Roll20 Reports First Drop For D&D

Roll20's latest stats are in. In terms of games run, D&D has shown its first drop since I last reported on Roll20's stats, from 51.87% in Q2 2019 to 47.54% in Q4 (although it is slightly higher than the 45% of Q3, which I missed!) Call of Cthulhu rises from 14.3% in Q2 to 15.3%, while Pathfinder drops from 6.5% to about 5% (but recovers from a massive Q3 drop, expected in the run-up to a new edition). In terms of player numbers, D&D dropped by about 1%, while Pathfinder increased by about 2%. Call of Cthulhu had a massive 7% rise.

Pathfinder 2E is the strange number here. Just over 1% in Q4 2019 (which is apparently a rise of 82%). I wonder if some of the Pathfinder 1E stats are being conflated with Pathfinder 2E under the generic "Pathfinder" heading?

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The Orr Group also shows an interesting new stat, with the biggest growths in Q4 2019.

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Ironsworn RPG's big spike coincide with Roll20's own in-house stream, so it is to be expected on their own internal reports.

Here's the full list.

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And here's the Q2 report.

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Russ Morrissey

Comments

Morrus

Well, that was fun
Staff member
Wow! Ironsworn is really on fire for an Indie.
I think, like I said, Roll20 itself streamed a campaign, and therefore it reflected highly in Roll20's own stats. I imagine any campaign they streamed would do that in their own stats.
 

ddaley

Explorer
Interesting that they have D&D 5E and then separately Dungeons & Dragons 5th Edition... though, the latter is quite small.
 

Prakriti

Hi, I'm a Mindflayer, but don't let that worry you
I think this shows the potential market for a new d20 modern, since most of the numbers that D&D lost seem to have been picked up by Call of Cthulhu. Contemporary/urban fantasy is very popular right now (and has been for a while), but WotC/D&D aren't really tapping into that market.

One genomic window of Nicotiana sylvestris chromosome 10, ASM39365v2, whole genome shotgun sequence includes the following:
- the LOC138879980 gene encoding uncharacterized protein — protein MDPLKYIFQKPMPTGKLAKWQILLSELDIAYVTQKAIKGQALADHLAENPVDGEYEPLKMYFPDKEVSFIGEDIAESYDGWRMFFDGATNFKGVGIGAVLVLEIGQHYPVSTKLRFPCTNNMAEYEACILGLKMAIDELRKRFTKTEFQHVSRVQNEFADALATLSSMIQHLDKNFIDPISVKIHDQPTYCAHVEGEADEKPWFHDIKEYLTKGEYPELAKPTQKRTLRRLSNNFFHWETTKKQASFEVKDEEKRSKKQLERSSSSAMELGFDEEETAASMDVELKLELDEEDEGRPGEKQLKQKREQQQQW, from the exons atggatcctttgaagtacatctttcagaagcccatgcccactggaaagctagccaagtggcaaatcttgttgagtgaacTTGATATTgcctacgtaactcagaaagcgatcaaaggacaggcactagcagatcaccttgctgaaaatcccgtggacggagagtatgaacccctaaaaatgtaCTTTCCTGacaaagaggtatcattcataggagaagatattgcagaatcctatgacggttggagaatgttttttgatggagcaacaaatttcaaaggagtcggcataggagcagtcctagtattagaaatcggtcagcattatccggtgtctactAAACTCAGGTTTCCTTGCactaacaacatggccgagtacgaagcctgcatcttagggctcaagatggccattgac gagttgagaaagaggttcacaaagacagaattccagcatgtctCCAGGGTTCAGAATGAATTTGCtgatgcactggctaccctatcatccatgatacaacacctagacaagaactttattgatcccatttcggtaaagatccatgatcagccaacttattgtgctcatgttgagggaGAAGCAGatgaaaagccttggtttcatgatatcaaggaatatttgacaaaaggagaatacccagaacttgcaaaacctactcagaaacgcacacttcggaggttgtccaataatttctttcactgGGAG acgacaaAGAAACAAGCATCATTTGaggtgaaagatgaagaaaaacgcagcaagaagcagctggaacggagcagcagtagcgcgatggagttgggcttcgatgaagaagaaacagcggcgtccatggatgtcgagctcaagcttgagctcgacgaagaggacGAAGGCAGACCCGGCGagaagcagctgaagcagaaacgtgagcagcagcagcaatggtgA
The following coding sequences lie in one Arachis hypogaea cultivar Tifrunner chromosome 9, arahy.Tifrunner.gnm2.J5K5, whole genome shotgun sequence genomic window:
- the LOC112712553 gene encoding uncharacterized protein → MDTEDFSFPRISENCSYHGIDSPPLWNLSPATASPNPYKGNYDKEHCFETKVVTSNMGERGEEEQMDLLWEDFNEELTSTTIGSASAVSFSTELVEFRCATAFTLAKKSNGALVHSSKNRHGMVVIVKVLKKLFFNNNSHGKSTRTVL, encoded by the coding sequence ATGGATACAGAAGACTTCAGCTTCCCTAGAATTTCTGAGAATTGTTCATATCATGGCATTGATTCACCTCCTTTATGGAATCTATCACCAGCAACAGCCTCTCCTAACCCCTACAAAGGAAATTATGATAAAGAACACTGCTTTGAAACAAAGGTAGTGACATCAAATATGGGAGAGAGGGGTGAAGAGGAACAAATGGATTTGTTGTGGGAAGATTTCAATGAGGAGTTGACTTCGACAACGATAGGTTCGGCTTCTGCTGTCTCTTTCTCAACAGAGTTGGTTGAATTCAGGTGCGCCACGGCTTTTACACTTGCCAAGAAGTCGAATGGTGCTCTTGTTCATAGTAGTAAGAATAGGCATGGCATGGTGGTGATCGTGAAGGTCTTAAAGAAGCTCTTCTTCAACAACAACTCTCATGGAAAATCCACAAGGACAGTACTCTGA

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lordabdul

Explorer
FATE shows up twice? Even though the first occurrence seems to specify that this is "all versions" of FATE?

Funny there's a few ones I never heart about (Anima? Tormenta? Lancer? Ironsworn?). And the "joke" French game Donjon de Naheulbeuk is getting more plays than DCC? Wow. Although I don't know exactly what the numbers represent... is 0.1% a dozen games? A hunded games? More?
 

MaskedGuy

Villager
Pathfinder 2nd edition feels very dire to me. 😢
Depends on how roll20 statistics work, but if I understood right, they are based on what GM sets as "Playing this game" instead of what sheets are used.

So in that case I think its mostly because of three things 1) Pathfinder tags are referred as "Pathfinder" and "Pathfinder Second Edition" so lot of lazy people might just tag 2e games as "Pathfinder" games 2) There aren't any AP 2e modules out for roll20 yet and its good idea to wait until all six parts of AP are out anyway before running any of them. But compared to previous situation where people knew roll20 wouldn't release pathfinder modules, I think some people like me might actively wait for roll20 to release modules first :p Plus people might wait for more player content to be out first. 3) people are still playing the 1e campaigns that they had on going, I mean most people wouldn't quit the campaign just because edition changed and not lot of people play multiple campaigns at same time.